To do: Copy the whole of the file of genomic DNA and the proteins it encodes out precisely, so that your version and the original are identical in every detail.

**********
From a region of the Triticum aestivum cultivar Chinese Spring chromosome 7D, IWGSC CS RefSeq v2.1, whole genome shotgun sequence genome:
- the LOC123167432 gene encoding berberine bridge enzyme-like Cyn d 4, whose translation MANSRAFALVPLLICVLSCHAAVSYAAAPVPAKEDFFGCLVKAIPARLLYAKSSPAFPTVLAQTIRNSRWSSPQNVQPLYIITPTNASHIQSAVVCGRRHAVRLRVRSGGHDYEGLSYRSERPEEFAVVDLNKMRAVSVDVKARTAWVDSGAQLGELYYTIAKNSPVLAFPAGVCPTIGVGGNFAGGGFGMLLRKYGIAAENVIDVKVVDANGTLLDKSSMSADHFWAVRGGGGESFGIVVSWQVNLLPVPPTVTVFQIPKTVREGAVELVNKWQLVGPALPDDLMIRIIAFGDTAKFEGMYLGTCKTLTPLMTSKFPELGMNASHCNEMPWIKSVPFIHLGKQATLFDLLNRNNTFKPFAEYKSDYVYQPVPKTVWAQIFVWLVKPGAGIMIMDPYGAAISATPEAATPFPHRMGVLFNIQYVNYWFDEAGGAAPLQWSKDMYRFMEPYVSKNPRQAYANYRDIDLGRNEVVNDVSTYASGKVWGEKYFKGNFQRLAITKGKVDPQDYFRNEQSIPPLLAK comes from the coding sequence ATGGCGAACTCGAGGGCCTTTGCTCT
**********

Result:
From a region of the Triticum aestivum cultivar Chinese Spring chromosome 7D, IWGSC CS RefSeq v2.1, whole genome shotgun sequence genome:
- the LOC123167432 gene encoding berberine bridge enzyme-like Cyn d 4, whose translation MANSRAFALVPLLICVLSCHAAVSYAAAPVPAKEDFFGCLVKAIPARLLYAKSSPAFPTVLAQTIRNSRWSSPQNVQPLYIITPTNASHIQSAVVCGRRHAVRLRVRSGGHDYEGLSYRSERPEEFAVVDLNKMRAVSVDVKARTAWVDSGAQLGELYYTIAKNSPVLAFPAGVCPTIGVGGNFAGGGFGMLLRKYGIAAENVIDVKVVDANGTLLDKSSMSADHFWAVRGGGGESFGIVVSWQVNLLPVPPTVTVFQIPKTVREGAVELVNKWQLVGPALPDDLMIRIIAFGDTAKFEGMYLGTCKTLTPLMTSKFPELGMNASHCNEMPWIKSVPFIHLGKQATLFDLLNRNNTFKPFAEYKSDYVYQPVPKTVWAQIFVWLVKPGAGIMIMDPYGAAISATPEAATPFPHRMGVLFNIQYVNYWFDEAGGAAPLQWSKDMYRFMEPYVSKNPRQAYANYRDIDLGRNEVVNDVSTYASGKVWGEKYFKGNFQRLAITKGKVDPQDYFRNEQSIPPLLAK comes from the coding sequence ATGGCGAACTCGAGGGCCTTTGCTCT